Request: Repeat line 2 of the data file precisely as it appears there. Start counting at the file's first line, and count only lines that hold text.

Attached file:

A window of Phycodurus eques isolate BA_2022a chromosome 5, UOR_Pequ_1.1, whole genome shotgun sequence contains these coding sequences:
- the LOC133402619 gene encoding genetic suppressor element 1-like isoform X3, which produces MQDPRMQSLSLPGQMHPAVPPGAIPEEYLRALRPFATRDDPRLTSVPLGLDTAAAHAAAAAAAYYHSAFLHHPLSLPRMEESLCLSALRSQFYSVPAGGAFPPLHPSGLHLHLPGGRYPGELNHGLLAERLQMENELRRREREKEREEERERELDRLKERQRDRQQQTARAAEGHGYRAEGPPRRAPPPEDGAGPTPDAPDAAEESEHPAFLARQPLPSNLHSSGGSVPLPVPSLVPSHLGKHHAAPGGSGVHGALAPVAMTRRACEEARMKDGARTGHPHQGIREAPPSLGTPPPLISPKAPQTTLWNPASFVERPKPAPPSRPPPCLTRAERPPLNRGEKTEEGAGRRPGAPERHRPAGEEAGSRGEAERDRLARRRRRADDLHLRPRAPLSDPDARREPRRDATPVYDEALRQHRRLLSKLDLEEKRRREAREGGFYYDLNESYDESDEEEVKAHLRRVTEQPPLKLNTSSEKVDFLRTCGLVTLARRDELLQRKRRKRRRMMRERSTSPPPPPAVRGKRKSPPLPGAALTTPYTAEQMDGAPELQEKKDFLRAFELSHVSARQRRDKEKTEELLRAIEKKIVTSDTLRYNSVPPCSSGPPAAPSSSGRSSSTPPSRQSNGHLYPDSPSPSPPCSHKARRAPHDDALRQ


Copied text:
- the LOC133402619 gene encoding genetic suppressor element 1-like isoform X3, which produces MQDPRMQSLSLPGQMHPAVPPGAIPEEYLRALRPFATRDDPRLTSVPLGLDTAAAHAAAAAAAYYHSAFLHHPLSLPRMEESLCLSALRSQFYSVPAGGAFPPLHPSGLHLHLPGGRYPGELNHGLLAERLQMENELRRREREKEREEERERELDRLKERQRDRQQQTARAAEGHGYRAEGPPRRAPPPEDGAGPTPDAPDAAEESEHPAFLARQPLPSNLHSSGGSVPLPVPSLVPSHLGKHHAAPGGSGVHGALAPVAMTRRACEEARMKDGARTGHPHQGIREAPPSLGTPPPLISPKAPQTTLWNPASFVERPKPAPPSRPPPCLTRAERPPLNRGEKTEEGAGRRPGAPERHRPAGEEAGSRGEAERDRLARRRRRADDLHLRPRAPLSDPDARREPRRDATPVYDEALRQHRRLLSKLDLEEKRRREAREGGFYYDLNESYDESDEEEVKAHLRRVTEQPPLKLNTSSEKVDFLRTCGLVTLARRDELLQRKRRKRRRMMRERSTSPPPPPAVRGKRKSPPLPGAALTTPYTAEQMDGAPELQEKKDFLRAFELSHVSARQRRDKEKTEELLRAIEKKIVTSDTLRYNSVPPCSSGPPAAPSSSGRSSSTPPSRQSNGHLYPDSPSPSPPCSHKARRAPHDDALRQ